John Kerry uses articles of his faith to inform nearly every political position he takes--except when it comes to abortion.
JOHN KERRY reaches the finish line tomorrow having had to speak more words about religion this year than ever before in his long political career. The point has been to reveal his deepest values, say his aides, and it has been a telling revelation.
Kerry, who is Catholic, has repeatedly emphasized that he would not "legislate" any "article of [his] faith." Kerry thus might seem to be recognizing merely that the First Amendment forbids establishing religion, including any article of specifically Catholic faith.
Yet Kerry seeks to convey a particular point, for consider that he sees the pro-life view that life begins at conception and should not be deliberately destroyed as just such an "article of faith." Ergo, he cannot "legislate" it when life issues are involved, as they are with abortion and embryonic stem-cell research.
The difficulty with the senator's position is that the pro-life view is an article not of Catholic or other faith--you will not find it in the creeds or other formal statements of doctrine--but one of morality. You don't have to be a Catholic or at all religious to be pro-life. Indeed, the U.S. Conference of Catholic Bishops makes that very point on its website: "All persons, not just Catholics, can know from the scientific and medical evidence that what grows in a mother's womb is a new, distinct human being" that merits "respect" and protection.
Congress thus is under no First Amendment constraint should it wish to pass pro-life legislation, as it has done on many occasions (over Kerry's
objections). The Supreme Court confirmed the congressional authority in a 1980 case challenging the Hyde Amendment, which bars the use of federal funds for abortion except in certain exceptional circumstances. One argument was Kerry-like--that the amendment violates the establishment clause because "it incorporates into law the doctrines of the Roman Catholic Church"--and the court easily rejected it.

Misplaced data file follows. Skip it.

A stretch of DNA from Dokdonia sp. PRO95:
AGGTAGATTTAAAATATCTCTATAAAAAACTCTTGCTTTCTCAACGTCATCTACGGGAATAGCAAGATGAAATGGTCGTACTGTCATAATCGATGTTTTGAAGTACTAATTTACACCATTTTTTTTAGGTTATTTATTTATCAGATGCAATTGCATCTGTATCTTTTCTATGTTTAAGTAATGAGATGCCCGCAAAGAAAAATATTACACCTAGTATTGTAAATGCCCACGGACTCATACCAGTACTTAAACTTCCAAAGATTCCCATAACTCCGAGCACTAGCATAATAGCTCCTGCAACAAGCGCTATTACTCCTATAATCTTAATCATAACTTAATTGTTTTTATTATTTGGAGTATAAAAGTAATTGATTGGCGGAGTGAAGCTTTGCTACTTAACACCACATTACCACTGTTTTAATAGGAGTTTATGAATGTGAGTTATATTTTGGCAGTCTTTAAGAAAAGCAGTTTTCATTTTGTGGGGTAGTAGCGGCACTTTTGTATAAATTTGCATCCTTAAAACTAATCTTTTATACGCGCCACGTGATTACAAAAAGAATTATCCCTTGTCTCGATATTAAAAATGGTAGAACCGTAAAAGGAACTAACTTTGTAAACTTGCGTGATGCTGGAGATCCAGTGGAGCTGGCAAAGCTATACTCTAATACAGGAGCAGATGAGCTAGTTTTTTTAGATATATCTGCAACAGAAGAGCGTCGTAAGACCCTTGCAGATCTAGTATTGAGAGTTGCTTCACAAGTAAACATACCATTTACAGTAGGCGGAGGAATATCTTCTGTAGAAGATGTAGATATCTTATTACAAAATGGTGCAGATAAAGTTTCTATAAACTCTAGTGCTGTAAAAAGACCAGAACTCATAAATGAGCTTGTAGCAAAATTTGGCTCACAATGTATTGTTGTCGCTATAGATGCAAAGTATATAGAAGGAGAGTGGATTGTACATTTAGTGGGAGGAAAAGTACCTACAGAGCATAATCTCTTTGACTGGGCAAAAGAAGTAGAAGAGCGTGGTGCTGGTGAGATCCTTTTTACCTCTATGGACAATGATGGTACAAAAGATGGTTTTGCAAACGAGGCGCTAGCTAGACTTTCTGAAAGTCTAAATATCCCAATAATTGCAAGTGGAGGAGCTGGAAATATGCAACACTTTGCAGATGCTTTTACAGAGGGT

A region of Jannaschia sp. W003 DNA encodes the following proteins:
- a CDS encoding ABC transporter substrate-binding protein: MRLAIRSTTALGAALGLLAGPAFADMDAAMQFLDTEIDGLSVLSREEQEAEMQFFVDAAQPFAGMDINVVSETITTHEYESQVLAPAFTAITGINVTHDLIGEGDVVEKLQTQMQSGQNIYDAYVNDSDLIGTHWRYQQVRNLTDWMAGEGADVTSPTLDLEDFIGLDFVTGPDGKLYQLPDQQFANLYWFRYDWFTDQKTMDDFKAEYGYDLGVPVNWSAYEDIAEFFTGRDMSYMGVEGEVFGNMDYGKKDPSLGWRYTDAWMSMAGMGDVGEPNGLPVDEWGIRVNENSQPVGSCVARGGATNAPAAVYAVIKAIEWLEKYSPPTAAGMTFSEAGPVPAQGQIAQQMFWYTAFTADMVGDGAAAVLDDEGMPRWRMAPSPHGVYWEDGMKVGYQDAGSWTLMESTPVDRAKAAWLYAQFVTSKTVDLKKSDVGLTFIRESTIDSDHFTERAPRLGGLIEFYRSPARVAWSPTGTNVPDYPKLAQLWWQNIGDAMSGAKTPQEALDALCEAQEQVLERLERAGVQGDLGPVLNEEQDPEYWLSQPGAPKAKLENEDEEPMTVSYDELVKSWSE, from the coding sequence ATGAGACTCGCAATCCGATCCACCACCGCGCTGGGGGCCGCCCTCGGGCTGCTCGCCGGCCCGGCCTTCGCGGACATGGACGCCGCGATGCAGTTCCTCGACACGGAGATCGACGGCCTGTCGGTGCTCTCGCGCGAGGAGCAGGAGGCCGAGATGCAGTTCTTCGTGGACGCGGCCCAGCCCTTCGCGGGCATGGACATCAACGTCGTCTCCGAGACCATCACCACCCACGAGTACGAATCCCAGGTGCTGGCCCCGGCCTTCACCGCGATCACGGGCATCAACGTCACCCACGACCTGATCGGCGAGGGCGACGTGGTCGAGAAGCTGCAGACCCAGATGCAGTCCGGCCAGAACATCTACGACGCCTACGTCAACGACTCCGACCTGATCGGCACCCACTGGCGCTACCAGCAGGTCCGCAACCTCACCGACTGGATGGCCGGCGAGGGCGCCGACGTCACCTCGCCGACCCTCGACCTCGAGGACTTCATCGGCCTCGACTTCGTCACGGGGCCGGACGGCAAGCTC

Kerry has not explained why he regards the pro-life view as an article of Catholic faith. He has made much of the fact that it is a church teaching. But should you think that, for Kerry, any church teaching is an "article of faith" and therefore something that he, as a senator, may not legislate, then think again, for his church has other teachings that he is only too happy to legislate. Indeed, he has invoked church teachings to explain his work in behalf of justice, the environment and the alleviation of poverty. Only an overriding commitment to abortion rights--he vows to appoint only "pro-choice" justices--can explain why for Kerry the pro-life view is an "article of faith" but other church teachings are not.
A revelation about Kerry came in July when he surprised aides by announcing that he believes that life begins at conception. But of course Kerry's statement meant nothing practically, since, for him, no article of faith can be legislated.
The upshot is that Kerry speaks about the issues of abortion and embryonic stem-cell research in a morally shriveled fashion (lacking nuance, indeed). In January, on the 31st anniversary of Roe v. Wade, which declared the abortion right, Kerry released a statement supporting the decision that neglected entirely the moral issues involved in choosing an abortion.